Mix it Up With Minimal Equipment
Every semester I put alone dumbbell and a bench in front of my class. I say you have 10 minutes to come up with as many exercises as possible. This year we came up with 109 exercises.
It’s a good drill to help students get creative with their exercises and it helps weed out some underperformers. The bottom 10% fail the class and are immediately asked to change their major to something like communication sciences.
Given the current quarantine situation, creativity in training is important. Quantitative changes refer to changing load. Unfortunately, most of us are stuck with what my class is stuck with (1 dumbbell) or in some cases, nothing. Because of the limited ability to change load we need to make qualitative changes, that is changes in the exercises we do.
Qualitative changes are as simple as changing the exercise or adding some extra exercise variations to the current training program. The way that you change the exercise can be minor (i.e. low bar squat to a high bar squat), moderate (low back squat to a front squat), or major (i.e. low bar squat to barbell Bulgarian split squat).
Here is an example of a lunge for each category
Minor changes: change forward lunge to reverse lunge
Moderate changes: change the forward lunge a lunge to side lunge
Major changes: change the forward lunge to a rear leg elevated squat.
Making the Changes
For most exercises (using the lower body as an example) there are bilateral (double leg) and single-leg options. There are also several different ways that you can load up the same exercise whether that means changes in where the load is being held or what mechanism of resistance is being used.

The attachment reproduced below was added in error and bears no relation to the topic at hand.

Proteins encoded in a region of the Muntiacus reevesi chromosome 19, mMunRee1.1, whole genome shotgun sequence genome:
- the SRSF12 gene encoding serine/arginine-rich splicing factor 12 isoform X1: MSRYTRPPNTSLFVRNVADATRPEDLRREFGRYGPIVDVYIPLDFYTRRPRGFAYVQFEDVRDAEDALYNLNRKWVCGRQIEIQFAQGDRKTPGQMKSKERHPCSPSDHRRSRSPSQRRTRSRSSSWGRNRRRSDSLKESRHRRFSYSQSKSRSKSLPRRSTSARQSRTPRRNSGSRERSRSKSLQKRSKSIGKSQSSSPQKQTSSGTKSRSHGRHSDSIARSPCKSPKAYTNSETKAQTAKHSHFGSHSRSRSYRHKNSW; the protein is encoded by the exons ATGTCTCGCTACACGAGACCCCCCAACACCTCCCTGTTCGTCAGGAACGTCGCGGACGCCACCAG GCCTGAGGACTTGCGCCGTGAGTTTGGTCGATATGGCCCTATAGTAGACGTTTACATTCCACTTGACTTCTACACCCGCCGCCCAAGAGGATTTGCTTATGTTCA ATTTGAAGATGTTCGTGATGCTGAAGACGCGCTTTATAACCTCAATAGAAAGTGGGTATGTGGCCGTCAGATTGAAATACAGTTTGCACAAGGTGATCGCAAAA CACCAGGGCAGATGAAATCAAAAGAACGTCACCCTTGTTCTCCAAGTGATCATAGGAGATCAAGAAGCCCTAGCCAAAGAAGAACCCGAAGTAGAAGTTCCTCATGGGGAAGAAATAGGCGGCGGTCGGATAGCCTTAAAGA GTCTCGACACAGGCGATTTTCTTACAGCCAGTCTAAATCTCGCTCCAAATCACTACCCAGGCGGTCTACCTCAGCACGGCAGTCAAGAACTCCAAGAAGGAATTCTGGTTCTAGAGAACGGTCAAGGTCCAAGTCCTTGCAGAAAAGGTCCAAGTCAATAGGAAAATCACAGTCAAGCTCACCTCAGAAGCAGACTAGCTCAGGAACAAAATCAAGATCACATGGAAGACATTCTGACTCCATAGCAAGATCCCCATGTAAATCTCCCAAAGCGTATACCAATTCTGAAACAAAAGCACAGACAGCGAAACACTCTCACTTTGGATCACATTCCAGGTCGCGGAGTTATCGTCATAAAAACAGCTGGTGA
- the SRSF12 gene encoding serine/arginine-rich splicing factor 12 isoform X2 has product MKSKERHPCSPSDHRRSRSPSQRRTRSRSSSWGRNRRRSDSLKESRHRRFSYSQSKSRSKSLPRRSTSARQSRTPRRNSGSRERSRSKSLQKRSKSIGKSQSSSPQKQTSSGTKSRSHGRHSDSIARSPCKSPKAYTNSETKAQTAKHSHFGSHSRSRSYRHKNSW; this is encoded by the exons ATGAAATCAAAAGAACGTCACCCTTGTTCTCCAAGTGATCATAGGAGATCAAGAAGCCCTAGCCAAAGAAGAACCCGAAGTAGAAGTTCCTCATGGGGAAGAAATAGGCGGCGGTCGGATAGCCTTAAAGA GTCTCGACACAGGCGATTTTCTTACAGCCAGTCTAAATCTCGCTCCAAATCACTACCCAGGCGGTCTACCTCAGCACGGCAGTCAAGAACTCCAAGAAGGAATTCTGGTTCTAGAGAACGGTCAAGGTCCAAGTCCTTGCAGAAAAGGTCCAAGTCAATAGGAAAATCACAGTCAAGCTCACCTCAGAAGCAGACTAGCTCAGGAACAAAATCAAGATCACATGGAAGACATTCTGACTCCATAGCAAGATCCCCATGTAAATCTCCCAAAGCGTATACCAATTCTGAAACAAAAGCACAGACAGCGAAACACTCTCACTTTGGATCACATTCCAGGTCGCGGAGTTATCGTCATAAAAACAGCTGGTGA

- Single leg
- Change the level of resistance
- Change the mechanism of resistance
Let’s take a goblet squat and think of all the ways we can modify this exercise. The goblet squat is a bilateral exercise. Let’s say you are holding a dumbbell. The dumbbell could be held in a number of different places including:
- In between the legs with the arms straight (1 dumbbell)
- Held to the side of the legs (2 dumbbells or 1 dumbbell)
- Held up at the chest
- On the left shoulder
- On the right shoulder
- One dumbbell on each shoulder
Now we can take all these variations and change the mechanism of resistance. For example, we can use a sandbag. We now have 14 different variations of the same lift. You can also change the range of motion and tempo. Let’s take a lunge and come up with several different examples.
- Forward lunge
- Split lunge (feet stay in place)
- Split jump (explode in the air, land on the same foot)
- Alternating split jump (explode in the air, switch legs)
- Lunge front foot jump (only front foot comes up in the air)
- Pulse lunge (half range of motion)
- Lunge isometric hold (hold at the bottom of the lunge)
- 3 position lunge (hold at three different positions in the lunge)
- Side lunge
- Side lunge to upward knee drive
- Reverse lunge
- Reverse lunge to upward knee drive
- Reverse lunge to calf raise
- Forward lean lunge (hips go back, torso leans forward)
By changing the tempo and range of motion we have just created 13 different variations of one exercise. When getting creative think of all the different ways you might change where you load an exercise if you have load. Next, think about ways to change the range of motion of the exercise or also the tempo.